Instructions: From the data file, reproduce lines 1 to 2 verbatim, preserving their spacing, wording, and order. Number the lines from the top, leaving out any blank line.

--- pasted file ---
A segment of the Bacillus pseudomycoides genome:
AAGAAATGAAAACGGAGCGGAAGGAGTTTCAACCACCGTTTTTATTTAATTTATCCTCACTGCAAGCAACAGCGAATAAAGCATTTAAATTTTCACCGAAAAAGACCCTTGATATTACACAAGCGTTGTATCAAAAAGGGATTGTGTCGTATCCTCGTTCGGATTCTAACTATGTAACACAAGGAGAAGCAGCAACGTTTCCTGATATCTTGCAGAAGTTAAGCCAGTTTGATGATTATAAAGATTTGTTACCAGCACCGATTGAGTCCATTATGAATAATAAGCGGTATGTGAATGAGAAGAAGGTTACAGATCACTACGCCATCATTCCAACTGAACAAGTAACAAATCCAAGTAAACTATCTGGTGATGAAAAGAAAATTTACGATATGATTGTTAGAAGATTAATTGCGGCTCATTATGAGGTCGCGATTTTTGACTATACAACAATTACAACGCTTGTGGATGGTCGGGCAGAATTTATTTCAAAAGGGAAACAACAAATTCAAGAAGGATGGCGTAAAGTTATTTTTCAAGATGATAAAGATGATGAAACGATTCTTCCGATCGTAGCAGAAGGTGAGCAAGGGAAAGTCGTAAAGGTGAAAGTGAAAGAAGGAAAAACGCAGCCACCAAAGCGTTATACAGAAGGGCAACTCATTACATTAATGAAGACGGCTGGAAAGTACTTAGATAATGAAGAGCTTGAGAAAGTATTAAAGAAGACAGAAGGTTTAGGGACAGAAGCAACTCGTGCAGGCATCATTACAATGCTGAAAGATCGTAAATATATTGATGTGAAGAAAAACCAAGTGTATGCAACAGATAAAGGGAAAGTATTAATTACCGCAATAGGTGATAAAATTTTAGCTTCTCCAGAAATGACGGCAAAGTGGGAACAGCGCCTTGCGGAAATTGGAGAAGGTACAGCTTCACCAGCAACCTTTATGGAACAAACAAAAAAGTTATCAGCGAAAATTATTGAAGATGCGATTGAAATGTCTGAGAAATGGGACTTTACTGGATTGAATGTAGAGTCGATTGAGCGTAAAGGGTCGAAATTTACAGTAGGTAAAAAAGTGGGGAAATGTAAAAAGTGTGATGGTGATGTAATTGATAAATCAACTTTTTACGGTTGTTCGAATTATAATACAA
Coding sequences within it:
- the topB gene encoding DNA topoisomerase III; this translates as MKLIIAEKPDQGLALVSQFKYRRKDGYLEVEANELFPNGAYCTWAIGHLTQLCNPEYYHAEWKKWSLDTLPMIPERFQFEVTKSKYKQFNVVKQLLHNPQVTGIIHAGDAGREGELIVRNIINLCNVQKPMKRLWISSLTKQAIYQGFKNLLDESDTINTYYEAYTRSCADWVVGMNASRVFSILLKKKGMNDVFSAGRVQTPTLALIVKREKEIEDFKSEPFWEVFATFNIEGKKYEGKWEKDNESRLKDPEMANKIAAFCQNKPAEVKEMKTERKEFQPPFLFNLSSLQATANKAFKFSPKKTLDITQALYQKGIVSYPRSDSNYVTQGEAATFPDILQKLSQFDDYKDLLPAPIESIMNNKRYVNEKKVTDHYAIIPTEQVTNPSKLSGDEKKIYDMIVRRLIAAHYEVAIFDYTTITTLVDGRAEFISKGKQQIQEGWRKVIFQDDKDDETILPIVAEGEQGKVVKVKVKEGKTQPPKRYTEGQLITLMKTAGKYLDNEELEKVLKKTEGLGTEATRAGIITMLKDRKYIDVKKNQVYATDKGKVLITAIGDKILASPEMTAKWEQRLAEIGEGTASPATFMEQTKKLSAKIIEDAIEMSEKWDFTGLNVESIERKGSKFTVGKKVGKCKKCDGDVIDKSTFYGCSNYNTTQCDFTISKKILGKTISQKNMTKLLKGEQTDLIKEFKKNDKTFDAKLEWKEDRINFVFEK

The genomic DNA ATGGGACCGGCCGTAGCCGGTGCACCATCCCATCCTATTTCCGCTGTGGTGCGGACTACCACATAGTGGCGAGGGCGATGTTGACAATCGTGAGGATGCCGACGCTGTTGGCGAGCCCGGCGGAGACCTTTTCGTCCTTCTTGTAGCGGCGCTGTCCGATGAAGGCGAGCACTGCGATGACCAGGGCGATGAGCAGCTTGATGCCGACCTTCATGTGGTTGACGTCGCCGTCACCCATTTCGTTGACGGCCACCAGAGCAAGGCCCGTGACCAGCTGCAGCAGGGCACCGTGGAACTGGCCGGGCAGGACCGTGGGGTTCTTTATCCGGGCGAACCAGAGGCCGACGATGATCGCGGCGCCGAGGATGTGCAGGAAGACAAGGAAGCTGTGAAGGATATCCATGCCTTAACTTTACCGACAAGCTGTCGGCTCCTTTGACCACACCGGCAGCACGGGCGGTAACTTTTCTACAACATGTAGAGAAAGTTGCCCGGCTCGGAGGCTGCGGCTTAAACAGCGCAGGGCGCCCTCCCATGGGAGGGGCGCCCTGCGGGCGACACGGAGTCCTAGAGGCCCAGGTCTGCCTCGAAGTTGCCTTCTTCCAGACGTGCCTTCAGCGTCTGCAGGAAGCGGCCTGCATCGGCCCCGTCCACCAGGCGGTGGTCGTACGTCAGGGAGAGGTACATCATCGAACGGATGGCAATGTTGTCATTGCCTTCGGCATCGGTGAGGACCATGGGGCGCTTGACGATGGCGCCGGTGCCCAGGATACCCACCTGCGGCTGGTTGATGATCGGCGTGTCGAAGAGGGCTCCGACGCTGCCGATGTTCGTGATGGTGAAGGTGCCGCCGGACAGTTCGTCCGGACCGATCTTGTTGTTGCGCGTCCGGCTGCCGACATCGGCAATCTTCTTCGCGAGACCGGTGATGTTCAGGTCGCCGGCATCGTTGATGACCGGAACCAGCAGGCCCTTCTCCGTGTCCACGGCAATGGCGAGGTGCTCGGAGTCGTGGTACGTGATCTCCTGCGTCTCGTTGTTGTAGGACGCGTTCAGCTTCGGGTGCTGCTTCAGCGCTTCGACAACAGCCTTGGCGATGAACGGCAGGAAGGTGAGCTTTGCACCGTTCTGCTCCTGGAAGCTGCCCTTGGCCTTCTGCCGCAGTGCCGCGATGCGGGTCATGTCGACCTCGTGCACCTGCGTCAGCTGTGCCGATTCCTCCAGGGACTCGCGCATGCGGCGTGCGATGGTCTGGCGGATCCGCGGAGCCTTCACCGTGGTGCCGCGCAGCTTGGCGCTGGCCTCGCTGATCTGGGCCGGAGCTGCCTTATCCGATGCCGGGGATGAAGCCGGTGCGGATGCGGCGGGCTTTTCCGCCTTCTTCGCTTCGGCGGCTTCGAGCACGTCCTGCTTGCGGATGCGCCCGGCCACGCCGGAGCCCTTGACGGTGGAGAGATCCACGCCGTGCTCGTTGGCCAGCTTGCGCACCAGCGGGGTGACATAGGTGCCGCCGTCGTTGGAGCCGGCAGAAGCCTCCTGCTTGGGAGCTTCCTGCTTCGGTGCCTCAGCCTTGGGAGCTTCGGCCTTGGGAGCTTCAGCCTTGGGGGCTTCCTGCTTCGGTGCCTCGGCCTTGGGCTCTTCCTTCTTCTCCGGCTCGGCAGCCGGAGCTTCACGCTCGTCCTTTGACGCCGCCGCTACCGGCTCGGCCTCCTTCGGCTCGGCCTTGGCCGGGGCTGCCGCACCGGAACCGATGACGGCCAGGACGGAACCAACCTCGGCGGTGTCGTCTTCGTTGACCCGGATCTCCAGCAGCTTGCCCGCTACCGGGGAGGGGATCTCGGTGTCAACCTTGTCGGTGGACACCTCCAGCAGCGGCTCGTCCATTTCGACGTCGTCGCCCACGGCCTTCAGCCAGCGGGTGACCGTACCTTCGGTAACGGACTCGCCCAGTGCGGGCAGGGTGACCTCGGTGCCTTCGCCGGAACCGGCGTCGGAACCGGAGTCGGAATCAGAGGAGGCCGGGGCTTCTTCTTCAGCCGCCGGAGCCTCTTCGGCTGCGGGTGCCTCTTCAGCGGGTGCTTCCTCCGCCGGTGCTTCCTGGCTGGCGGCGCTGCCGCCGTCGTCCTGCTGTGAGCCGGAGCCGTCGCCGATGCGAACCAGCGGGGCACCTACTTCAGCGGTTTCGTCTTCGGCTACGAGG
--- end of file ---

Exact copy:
A segment of the Bacillus pseudomycoides genome:
AAGAAATGAAAACGGAGCGGAAGGAGTTTCAACCACCGTTTTTATTTAATTTATCCTCACTGCAAGCAACAGCGAATAAAGCATTTAAATTTTCACCGAAAAAGACCCTTGATATTACACAAGCGTTGTATCAAAAAGGGATTGTGTCGTATCCTCGTTCGGATTCTAACTATGTAACACAAGGAGAAGCAGCAACGTTTCCTGATATCTTGCAGAAGTTAAGCCAGTTTGATGATTATAAAGATTTGTTACCAGCACCGATTGAGTCCATTATGAATAATAAGCGGTATGTGAATGAGAAGAAGGTTACAGATCACTACGCCATCATTCCAACTGAACAAGTAACAAATCCAAGTAAACTATCTGGTGATGAAAAGAAAATTTACGATATGATTGTTAGAAGATTAATTGCGGCTCATTATGAGGTCGCGATTTTTGACTATACAACAATTACAACGCTTGTGGATGGTCGGGCAGAATTTATTTCAAAAGGGAAACAACAAATTCAAGAAGGATGGCGTAAAGTTATTTTTCAAGATGATAAAGATGATGAAACGATTCTTCCGATCGTAGCAGAAGGTGAGCAAGGGAAAGTCGTAAAGGTGAAAGTGAAAGAAGGAAAAACGCAGCCACCAAAGCGTTATACAGAAGGGCAACTCATTACATTAATGAAGACGGCTGGAAAGTACTTAGATAATGAAGAGCTTGAGAAAGTATTAAAGAAGACAGAAGGTTTAGGGACAGAAGCAACTCGTGCAGGCATCATTACAATGCTGAAAGATCGTAAATATATTGATGTGAAGAAAAACCAAGTGTATGCAACAGATAAAGGGAAAGTATTAATTACCGCAATAGGTGATAAAATTTTAGCTTCTCCAGAAATGACGGCAAAGTGGGAACAGCGCCTTGCGGAAATTGGAGAAGGTACAGCTTCACCAGCAACCTTTATGGAACAAACAAAAAAGTTATCAGCGAAAATTATTGAAGATGCGATTGAAATGTCTGAGAAATGGGACTTTACTGGATTGAATGTAGAGTCGATTGAGCGTAAAGGGTCGAAATTTACAGTAGGTAAAAAAGTGGGGAAATGTAAAAAGTGTGATGGTGATGTAATTGATAAATCAACTTTTTACGGTTGTTCGAATTATAATACAA